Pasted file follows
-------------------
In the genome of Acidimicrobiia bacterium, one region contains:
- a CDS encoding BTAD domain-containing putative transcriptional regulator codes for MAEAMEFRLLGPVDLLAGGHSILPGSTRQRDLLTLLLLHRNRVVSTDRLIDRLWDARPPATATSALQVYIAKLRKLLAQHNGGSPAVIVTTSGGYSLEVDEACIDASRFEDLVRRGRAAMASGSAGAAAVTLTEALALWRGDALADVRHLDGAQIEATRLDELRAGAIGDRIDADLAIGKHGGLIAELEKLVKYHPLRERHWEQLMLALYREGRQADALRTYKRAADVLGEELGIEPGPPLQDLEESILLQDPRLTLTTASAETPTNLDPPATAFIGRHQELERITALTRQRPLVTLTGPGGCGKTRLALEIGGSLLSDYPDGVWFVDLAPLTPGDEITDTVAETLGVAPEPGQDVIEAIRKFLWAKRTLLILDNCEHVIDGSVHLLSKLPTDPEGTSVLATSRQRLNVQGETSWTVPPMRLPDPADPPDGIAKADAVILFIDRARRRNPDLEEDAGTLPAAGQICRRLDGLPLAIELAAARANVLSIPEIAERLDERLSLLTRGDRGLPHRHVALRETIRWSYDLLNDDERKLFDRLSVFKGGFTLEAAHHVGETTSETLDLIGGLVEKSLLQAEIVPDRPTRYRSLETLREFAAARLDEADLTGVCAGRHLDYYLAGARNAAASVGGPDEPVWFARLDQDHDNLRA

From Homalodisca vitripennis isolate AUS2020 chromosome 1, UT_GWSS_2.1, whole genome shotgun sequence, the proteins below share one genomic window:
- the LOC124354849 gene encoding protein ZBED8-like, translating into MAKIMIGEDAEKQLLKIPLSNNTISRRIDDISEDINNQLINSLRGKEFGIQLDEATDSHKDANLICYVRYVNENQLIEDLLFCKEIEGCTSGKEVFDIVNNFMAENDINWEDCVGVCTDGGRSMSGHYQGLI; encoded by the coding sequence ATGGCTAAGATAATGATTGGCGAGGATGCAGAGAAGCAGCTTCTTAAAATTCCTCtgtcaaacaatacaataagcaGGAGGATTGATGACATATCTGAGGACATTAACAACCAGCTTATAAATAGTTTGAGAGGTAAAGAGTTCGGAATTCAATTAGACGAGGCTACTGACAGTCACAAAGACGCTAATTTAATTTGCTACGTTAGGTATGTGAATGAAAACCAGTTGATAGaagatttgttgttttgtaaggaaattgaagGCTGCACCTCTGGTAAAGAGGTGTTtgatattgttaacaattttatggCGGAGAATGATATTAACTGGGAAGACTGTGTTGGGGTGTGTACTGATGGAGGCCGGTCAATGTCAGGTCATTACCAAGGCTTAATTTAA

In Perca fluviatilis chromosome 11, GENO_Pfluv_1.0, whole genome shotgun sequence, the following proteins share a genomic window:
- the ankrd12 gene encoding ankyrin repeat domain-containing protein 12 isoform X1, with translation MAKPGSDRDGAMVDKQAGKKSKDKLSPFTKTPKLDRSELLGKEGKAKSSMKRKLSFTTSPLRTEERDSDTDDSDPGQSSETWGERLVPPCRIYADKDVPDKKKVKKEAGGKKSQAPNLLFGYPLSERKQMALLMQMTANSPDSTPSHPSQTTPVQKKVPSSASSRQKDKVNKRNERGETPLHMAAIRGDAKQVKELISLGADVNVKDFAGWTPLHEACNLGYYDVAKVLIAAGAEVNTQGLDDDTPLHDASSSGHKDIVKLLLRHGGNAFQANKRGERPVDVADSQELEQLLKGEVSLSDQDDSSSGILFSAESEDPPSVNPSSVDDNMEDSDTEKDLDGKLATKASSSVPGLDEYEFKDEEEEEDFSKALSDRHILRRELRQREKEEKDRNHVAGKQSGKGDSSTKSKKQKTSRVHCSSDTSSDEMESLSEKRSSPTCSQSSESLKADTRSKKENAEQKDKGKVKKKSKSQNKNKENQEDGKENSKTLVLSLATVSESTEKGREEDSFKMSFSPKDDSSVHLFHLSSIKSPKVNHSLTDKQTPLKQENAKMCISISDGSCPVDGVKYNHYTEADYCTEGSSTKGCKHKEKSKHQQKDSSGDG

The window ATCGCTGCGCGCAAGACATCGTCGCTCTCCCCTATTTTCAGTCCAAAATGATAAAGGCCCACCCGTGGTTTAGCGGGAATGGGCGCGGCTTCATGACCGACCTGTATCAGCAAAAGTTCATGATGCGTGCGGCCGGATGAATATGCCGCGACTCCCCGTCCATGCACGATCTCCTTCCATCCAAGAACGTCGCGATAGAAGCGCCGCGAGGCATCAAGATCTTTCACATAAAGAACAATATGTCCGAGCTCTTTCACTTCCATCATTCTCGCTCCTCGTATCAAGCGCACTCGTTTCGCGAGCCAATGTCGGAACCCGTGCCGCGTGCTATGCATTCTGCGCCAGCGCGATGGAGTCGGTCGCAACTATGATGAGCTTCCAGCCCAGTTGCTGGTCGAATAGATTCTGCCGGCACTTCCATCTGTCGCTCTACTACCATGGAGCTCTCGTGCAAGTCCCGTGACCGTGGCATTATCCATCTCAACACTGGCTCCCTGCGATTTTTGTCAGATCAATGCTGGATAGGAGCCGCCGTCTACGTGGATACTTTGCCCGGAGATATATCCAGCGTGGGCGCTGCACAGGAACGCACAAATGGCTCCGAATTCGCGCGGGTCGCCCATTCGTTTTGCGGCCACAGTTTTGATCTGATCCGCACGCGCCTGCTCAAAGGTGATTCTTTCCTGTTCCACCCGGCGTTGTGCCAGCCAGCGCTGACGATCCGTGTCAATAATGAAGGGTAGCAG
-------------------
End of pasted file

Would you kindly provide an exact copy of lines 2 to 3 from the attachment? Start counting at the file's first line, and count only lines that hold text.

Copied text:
- a CDS encoding BTAD domain-containing putative transcriptional regulator codes for MAEAMEFRLLGPVDLLAGGHSILPGSTRQRDLLTLLLLHRNRVVSTDRLIDRLWDARPPATATSALQVYIAKLRKLLAQHNGGSPAVIVTTSGGYSLEVDEACIDASRFEDLVRRGRAAMASGSAGAAAVTLTEALALWRGDALADVRHLDGAQIEATRLDELRAGAIGDRIDADLAIGKHGGLIAELEKLVKYHPLRERHWEQLMLALYREGRQADALRTYKRAADVLGEELGIEPGPPLQDLEESILLQDPRLTLTTASAETPTNLDPPATAFIGRHQELERITALTRQRPLVTLTGPGGCGKTRLALEIGGSLLSDYPDGVWFVDLAPLTPGDEITDTVAETLGVAPEPGQDVIEAIRKFLWAKRTLLILDNCEHVIDGSVHLLSKLPTDPEGTSVLATSRQRLNVQGETSWTVPPMRLPDPADPPDGIAKADAVILFIDRARRRNPDLEEDAGTLPAAGQICRRLDGLPLAIELAAARANVLSIPEIAERLDERLSLLTRGDRGLPHRHVALRETIRWSYDLLNDDERKLFDRLSVFKGGFTLEAAHHVGETTSETLDLIGGLVEKSLLQAEIVPDRPTRYRSLETLREFAAARLDEADLTGVCAGRHLDYYLAGARNAAASVGGPDEPVWFARLDQDHDNLRA

From Homalodisca vitripennis isolate AUS2020 chromosome 1, UT_GWSS_2.1, whole genome shotgun sequence, the proteins below share one genomic window: